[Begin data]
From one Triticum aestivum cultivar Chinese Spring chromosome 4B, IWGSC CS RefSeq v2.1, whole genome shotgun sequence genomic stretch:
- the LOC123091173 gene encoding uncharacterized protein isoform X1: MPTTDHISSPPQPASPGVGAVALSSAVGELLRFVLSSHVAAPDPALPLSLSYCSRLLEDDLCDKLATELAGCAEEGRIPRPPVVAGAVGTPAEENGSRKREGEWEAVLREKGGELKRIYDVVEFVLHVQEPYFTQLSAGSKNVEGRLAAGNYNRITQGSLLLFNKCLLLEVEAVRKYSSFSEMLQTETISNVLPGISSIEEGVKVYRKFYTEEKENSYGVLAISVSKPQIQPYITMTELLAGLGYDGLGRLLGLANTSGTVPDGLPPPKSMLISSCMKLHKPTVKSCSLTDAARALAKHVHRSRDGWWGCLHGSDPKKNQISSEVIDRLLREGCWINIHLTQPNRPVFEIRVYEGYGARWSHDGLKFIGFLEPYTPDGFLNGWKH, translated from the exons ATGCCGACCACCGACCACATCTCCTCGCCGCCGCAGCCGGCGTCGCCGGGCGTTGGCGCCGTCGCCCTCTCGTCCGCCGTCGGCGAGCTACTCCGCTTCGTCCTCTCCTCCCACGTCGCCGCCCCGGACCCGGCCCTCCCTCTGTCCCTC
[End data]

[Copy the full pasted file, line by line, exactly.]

From one Triticum aestivum cultivar Chinese Spring chromosome 4B, IWGSC CS RefSeq v2.1, whole genome shotgun sequence genomic stretch:
- the LOC123091173 gene encoding uncharacterized protein isoform X1: MPTTDHISSPPQPASPGVGAVALSSAVGELLRFVLSSHVAAPDPALPLSLSYCSRLLEDDLCDKLATELAGCAEEGRIPRPPVVAGAVGTPAEENGSRKREGEWEAVLREKGGELKRIYDVVEFVLHVQEPYFTQLSAGSKNVEGRLAAGNYNRITQGSLLLFNKCLLLEVEAVRKYSSFSEMLQTETISNVLPGISSIEEGVKVYRKFYTEEKENSYGVLAISVSKPQIQPYITMTELLAGLGYDGLGRLLGLANTSGTVPDGLPPPKSMLISSCMKLHKPTVKSCSLTDAARALAKHVHRSRDGWWGCLHGSDPKKNQISSEVIDRLLREGCWINIHLTQPNRPVFEIRVYEGYGARWSHDGLKFIGFLEPYTPDGFLNGWKH, translated from the exons ATGCCGACCACCGACCACATCTCCTCGCCGCCGCAGCCGGCGTCGCCGGGCGTTGGCGCCGTCGCCCTCTCGTCCGCCGTCGGCGAGCTACTCCGCTTCGTCCTCTCCTCCCACGTCGCCGCCCCGGACCCGGCCCTCCCTCTGTCCCTC